Sunday, November 27, 2011

Setting up GNUstep in Windows

GNUstep is a wonderful project that aims to replicate Cocoa APIs for a variety of Unix-like OSes and Windows. In effect this lets you get started playing with Objective C and a coding environment similar to Xcode, without owning a Mac or resorting to illegally running OSX on non-Apple hardware.

I've only just begun, but the whole GNUstep project seems more solid than I expected (although about as ugly as I'd expect from a GNU project).

It wasn't completely clear where to begin, since there are several different pages talking about GNUstep, ProjectCenter (the visual project builder), and Windows. So here is what I ended up doing to get started. I'm on Windows 7 64-bit.

  1. has good instructions on getting started on Windows. (Unfortunately to use ProjectCenter, you can't use the latest GNUstep versions since they're incompatible. As of this writing, GNUstep 0.29.0 stable was released very recently in Nov 2011, while ProjectCenter 0.60 was released December 2010. Since I mainly cared about using ProjectCenter, I chose the GNUstep versions that were released prior to ProjectCenter 0.60.)
  2. Download from
    1. gnustep-msys-system-0.25.1-setup.exe (July 15, 2010)
    2. gnustep-core-0.25.0-setup.exe (May 15, 2010)
    3. gnustep-devel-1.1.1-setup.exe (July 15, 2010)
    4. SystemPreferences-1.1.0-1-setup.exe
    5. gorm-1.2.12-setup.exe
  3. Install the exes in the order downloaded, shown above. I used the default C:\GNUstep target.
  4. Download ProjectCenter 0.6.0 tar.gz from into e.g. C:\GNUstep\home\Andrew
  5. In your Start menu, run "Shell" under GNUstep. (I renamed this to "GNUstep Shell" to be more sensible for Windows 7 start menu autocomplete.)
    Note: Non-administrator users must right-click and choose Run as Administrator (thanks Winston Lee).
  6. Install ProjectCenter
    1. Untar ProjectCenter--from the shell: tar xzvf ProjectCenter-0.6.0.tar.gz
    2. cd ProjectCenter-0.6.0
    3. make
    4. make install
  7. Run ProjectCenter from the shell (just type ProjectCenter)
  8. Run gorm from start menu.
  9. Follow tutorial at
    1. ProjectCenter doesn't recognize gorm for some reason, which is why I have to run gorm separately.
    2. Also, builds don't work from within ProjectCenter, but thankfully GNUstep generates makefiles for everything, so from the GNUstep shell you can just type "make" inside your project, and it'll generate a directory for you. Inside that directory, you'll find Windows binaries to run the app.
I'm really excited about this, because although I do intend to do a bit of development, and of course builds, for iOS apps using a Mac, GNUstep gives me a bit more choice where I want to do development from.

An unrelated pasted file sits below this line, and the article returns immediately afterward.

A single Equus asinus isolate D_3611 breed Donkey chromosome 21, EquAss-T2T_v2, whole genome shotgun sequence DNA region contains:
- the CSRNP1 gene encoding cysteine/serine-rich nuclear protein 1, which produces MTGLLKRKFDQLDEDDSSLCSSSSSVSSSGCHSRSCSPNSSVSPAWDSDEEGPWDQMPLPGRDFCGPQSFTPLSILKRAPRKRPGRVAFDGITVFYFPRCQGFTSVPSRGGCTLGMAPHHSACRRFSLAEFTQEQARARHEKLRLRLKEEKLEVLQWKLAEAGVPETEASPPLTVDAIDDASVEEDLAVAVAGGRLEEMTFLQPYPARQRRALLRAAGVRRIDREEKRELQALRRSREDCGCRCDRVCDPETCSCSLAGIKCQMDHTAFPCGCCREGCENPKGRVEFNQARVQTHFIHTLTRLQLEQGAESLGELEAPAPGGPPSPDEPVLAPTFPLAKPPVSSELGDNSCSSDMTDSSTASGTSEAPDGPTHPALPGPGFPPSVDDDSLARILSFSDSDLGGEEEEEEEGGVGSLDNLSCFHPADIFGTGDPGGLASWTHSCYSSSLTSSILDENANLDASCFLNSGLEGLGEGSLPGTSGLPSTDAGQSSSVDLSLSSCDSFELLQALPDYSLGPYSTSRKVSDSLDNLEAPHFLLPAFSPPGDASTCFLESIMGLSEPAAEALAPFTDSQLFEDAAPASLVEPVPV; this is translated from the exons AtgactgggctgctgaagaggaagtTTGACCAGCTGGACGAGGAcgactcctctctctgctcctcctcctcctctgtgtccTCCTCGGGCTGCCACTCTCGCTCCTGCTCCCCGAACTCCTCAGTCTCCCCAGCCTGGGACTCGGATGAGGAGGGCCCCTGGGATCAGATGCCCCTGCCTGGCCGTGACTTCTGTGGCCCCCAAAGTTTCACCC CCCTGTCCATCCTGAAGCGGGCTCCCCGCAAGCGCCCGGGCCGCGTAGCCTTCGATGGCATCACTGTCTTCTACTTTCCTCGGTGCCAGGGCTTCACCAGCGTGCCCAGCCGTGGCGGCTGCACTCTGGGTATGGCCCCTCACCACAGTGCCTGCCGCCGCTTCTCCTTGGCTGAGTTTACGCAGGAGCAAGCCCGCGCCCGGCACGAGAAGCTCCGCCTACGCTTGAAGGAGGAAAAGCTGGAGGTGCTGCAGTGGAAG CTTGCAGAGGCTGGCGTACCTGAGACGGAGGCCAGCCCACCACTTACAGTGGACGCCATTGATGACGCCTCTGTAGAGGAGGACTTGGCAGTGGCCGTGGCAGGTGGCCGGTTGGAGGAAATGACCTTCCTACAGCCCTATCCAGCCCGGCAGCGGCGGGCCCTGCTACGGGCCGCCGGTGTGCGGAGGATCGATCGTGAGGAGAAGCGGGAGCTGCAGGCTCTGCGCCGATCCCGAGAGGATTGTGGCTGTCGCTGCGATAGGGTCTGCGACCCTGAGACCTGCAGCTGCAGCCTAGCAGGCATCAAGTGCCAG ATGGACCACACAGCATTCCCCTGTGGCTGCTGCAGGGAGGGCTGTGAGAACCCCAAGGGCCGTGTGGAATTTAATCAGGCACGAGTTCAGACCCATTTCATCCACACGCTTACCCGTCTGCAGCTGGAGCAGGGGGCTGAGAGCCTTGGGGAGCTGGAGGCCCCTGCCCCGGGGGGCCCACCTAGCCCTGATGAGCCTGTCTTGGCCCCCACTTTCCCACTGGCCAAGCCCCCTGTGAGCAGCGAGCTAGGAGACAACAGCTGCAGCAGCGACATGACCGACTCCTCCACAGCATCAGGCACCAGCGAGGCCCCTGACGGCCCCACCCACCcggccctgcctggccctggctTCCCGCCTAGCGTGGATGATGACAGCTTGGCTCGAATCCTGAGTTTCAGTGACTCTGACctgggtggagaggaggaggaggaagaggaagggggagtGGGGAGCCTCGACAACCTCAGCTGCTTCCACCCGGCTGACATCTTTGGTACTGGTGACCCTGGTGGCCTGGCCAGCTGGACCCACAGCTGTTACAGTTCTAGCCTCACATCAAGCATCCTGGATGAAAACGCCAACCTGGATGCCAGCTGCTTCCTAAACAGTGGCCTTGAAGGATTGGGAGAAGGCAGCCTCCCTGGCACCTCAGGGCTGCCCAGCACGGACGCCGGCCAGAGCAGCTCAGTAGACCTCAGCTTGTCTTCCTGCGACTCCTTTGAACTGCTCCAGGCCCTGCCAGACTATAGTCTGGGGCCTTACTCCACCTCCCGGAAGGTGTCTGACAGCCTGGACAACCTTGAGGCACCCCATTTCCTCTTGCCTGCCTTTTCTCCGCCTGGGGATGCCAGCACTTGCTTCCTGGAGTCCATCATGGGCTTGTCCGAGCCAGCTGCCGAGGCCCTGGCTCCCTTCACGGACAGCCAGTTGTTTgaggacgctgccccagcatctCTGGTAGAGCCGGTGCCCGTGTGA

One more thing: there are other projects that go along with GNUstep. See for a work-in-progress cocos2d port. Given that cocos2d-GNUstep is written and tested on Ubuntu, maybe I'll want to use Ubuntu instead of Windows for this stuff.

Sunday, November 20, 2011

backbone.js nice new logo

I just noticed the new backbone.js logo (edit 2016-12-05: old link was Very professional looking!

Old logo:

New logo:

Wednesday, October 26, 2011

Brainstorming Aesthetics

Yesterday I posted[1] about "writing it down" as an obvious and simple methodology that should not be skipped. Well, looking through my EverNote notes I realize I did start writing things down at the beginning. One problem with those notes, though, was that they're just stream-of-consciousness, mixing different levels of detail in too many words. Reading the notes from start to finish makes them understandable, but they did not serve to add structure to my thoughts. Instead they only served the purpose of leaving a record.

A better, structured brainstorming approach does the following things:

  1. Uses concise wording.
  2. Uses symbols and pictures, avoiding prose, when appropriate.
  3. Breaks out levels of detail into separate groups. Programmers should be adept at this.
  4. Lays out ideas to facilitate reorganization. One reason electronic brainstorming is very powerful.
  5. Gives multiple "entry points" for re-examination. If your brainstorm requires reading from top to bottom to make sense, then it's not as good as it can be. More entry points mean more opportunities for additions and updates in the future.
As an example of #3, breaking out levels of detail into separate groups: if a server needs to generate a token and send it to the client as part of some process, that's all I need to say for the top level. How the token is generated may belong to a different level of detail. Writing both together muddles the intent, and makes the notes difficult to read.

That's all I can think of now. If you have more suggestions, let me know.

Tuesday, October 25, 2011